Jade Goody's death
While millions of you have followed our coverage of the death of reality TV star Jade Goody, some of you have contacted us to question the appropriateness of our carrying the story.
Jade Goody became a phenomenon, both in terms of the interest she inspired in the public and in the effect that her sad death had on awareness of cervical cancer. To make a legitimate news judgement about our coverage, we applied the same criteria as we usually use: should we report this, and if so, how? Knowing that there was a possibility that Jade would die soon, we talked about whether this was a story we would lead on in the absence of other significant news.
Obviously, this kind of discussion is academic until the event actually happens; the circumstances were that the early part of Sunday was relatively quiet - when, later, Ken Clarke made his comments on inheritance tax, many parts of the BBC News output then led on that story.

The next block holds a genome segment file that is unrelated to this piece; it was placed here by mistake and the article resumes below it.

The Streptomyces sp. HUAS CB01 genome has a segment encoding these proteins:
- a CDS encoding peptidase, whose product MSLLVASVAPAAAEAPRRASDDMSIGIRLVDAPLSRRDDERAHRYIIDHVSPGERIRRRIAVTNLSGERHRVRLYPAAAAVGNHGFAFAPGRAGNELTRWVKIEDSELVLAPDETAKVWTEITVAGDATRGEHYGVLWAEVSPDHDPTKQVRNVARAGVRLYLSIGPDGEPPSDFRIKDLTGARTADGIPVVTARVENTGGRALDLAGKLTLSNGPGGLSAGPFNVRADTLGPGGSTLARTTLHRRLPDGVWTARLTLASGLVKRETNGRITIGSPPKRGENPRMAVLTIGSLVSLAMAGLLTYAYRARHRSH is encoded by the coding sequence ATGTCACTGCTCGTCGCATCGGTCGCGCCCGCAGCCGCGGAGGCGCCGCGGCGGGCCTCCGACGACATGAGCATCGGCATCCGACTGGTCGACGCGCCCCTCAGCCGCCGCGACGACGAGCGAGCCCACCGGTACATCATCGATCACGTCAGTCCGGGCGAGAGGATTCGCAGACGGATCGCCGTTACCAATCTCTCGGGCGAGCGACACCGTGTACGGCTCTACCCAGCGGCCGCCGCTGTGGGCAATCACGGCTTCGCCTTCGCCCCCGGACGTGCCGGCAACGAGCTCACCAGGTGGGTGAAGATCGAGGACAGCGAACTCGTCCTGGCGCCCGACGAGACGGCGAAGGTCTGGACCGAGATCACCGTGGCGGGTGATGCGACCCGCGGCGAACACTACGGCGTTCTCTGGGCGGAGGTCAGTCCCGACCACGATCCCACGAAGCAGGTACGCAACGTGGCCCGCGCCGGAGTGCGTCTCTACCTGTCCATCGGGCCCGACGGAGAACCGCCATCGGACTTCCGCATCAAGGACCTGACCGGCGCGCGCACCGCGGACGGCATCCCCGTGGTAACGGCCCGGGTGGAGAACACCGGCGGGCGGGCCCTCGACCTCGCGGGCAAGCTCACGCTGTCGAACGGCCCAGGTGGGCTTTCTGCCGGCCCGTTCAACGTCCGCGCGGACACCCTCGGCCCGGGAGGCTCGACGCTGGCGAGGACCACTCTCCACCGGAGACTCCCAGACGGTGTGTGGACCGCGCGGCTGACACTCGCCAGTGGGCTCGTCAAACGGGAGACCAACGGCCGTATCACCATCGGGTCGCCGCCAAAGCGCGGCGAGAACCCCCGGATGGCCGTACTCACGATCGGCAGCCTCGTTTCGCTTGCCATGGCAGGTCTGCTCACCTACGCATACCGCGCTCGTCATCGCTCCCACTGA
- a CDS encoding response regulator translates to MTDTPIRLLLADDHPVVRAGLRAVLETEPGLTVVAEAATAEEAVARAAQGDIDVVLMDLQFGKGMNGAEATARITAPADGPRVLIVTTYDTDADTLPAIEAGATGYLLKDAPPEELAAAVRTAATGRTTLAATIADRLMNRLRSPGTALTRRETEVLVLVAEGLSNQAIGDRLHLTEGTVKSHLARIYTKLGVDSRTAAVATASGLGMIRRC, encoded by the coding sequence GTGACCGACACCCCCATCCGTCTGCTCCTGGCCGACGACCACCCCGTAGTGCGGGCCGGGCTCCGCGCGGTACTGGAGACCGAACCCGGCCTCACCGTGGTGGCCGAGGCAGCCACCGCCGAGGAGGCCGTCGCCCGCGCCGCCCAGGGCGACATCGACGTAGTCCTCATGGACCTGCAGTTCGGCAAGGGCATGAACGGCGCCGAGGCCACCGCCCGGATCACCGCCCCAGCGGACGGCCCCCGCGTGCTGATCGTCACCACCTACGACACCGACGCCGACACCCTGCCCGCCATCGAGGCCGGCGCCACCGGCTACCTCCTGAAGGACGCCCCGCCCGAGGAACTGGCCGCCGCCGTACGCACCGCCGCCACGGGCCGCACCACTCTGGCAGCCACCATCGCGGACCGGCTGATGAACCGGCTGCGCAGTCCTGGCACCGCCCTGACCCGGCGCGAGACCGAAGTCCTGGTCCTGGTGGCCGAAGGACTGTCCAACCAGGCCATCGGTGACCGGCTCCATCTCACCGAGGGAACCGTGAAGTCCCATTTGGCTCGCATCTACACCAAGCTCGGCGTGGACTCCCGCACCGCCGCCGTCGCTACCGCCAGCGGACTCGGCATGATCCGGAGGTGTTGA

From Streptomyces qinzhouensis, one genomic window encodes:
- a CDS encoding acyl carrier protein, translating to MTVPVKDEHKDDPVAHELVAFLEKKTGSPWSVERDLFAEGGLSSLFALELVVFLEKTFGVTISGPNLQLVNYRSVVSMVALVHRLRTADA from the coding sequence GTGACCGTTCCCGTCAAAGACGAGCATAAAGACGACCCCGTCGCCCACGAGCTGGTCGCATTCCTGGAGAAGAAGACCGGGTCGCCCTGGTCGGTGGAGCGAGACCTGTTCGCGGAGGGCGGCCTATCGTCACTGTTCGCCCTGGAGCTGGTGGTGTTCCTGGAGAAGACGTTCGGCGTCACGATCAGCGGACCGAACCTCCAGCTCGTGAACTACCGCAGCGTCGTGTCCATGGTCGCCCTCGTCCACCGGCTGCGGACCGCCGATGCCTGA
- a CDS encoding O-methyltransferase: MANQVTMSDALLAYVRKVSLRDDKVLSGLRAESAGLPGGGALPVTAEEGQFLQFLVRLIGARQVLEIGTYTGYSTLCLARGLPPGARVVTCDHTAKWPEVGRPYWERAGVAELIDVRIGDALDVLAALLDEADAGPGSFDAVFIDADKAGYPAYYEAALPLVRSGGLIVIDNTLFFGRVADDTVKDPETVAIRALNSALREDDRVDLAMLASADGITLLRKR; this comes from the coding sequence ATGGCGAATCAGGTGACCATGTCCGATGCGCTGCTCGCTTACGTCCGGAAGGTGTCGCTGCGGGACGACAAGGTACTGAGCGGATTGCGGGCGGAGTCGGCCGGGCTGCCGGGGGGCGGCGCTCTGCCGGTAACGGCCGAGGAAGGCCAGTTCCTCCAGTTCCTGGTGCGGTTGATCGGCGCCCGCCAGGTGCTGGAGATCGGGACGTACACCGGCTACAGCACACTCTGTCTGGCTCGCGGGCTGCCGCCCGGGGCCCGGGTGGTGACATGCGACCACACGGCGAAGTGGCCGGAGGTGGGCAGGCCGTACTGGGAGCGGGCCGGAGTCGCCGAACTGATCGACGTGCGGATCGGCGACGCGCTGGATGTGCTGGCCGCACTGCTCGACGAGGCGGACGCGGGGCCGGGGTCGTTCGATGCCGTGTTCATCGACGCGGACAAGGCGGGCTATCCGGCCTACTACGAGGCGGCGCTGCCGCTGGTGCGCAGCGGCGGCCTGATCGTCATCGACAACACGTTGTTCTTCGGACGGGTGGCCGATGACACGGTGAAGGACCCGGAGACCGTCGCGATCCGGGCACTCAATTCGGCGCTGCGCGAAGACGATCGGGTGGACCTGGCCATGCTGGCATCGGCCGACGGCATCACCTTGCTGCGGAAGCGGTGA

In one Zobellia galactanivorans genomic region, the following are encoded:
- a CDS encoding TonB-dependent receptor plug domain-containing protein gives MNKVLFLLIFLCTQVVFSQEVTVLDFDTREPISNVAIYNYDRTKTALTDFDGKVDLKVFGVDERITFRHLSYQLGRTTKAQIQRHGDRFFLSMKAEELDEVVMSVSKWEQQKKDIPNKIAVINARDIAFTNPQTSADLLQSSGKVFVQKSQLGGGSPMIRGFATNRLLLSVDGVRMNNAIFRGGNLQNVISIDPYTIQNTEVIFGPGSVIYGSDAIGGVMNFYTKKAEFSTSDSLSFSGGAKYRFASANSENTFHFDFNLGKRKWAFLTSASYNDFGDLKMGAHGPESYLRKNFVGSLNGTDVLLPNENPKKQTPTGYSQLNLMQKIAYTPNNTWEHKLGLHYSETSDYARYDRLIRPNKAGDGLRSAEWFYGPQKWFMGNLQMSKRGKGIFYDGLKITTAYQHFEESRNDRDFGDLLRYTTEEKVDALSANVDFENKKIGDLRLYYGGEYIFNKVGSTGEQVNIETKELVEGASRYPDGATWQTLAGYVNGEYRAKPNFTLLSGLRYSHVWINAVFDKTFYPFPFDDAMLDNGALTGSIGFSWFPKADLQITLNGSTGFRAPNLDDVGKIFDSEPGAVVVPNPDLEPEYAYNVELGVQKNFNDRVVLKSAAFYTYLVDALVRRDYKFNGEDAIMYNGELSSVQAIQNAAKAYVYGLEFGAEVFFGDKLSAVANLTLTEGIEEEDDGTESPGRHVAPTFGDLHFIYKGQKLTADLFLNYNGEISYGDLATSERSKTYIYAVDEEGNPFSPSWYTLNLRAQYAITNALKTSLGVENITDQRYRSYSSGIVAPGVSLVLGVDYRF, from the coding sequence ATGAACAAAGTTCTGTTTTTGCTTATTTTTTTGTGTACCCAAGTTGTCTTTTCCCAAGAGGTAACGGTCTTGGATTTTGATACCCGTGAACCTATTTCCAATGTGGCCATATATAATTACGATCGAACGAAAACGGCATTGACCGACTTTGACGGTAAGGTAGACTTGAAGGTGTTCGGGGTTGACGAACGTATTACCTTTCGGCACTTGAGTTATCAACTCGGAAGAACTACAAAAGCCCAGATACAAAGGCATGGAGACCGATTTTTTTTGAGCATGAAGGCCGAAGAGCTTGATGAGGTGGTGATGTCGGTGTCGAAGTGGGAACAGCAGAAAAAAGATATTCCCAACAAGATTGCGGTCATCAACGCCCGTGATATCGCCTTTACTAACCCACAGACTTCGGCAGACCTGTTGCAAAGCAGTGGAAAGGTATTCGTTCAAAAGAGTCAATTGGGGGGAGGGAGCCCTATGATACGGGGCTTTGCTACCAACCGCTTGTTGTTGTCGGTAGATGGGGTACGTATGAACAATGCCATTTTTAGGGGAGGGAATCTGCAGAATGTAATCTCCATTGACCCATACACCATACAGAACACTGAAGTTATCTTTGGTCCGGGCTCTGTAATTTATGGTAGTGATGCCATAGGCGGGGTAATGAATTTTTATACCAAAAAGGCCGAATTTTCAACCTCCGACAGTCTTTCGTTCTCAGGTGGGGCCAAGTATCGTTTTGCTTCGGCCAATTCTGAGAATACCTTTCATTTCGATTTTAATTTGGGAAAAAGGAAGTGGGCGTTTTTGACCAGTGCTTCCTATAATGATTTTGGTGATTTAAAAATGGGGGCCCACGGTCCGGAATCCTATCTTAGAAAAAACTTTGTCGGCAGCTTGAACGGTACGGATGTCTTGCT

We know that from the statistics that we have on a minute-by-minute basis from the news website that many more people visited than normally would on a Sunday - and the Jade Goody story was overwhelmingly the most popular story.
We also know that Jade was a very divisive figure and that by no means all of you were interested in the story: the reaction from 5 live's listeners, for example, has been very different to that of the Radio 1 audience. This highlights one of the challenges of producing news through a range of services for all of the UK population. While some of you have told us that you didn't like Jade Goody, or didn't want to hear news about her, we have to bear in mind those licence fee payers who have a strong level of interest and who expected us to provide measured coverage of her death.
Peter Horrocks is head of BBC Newsroom.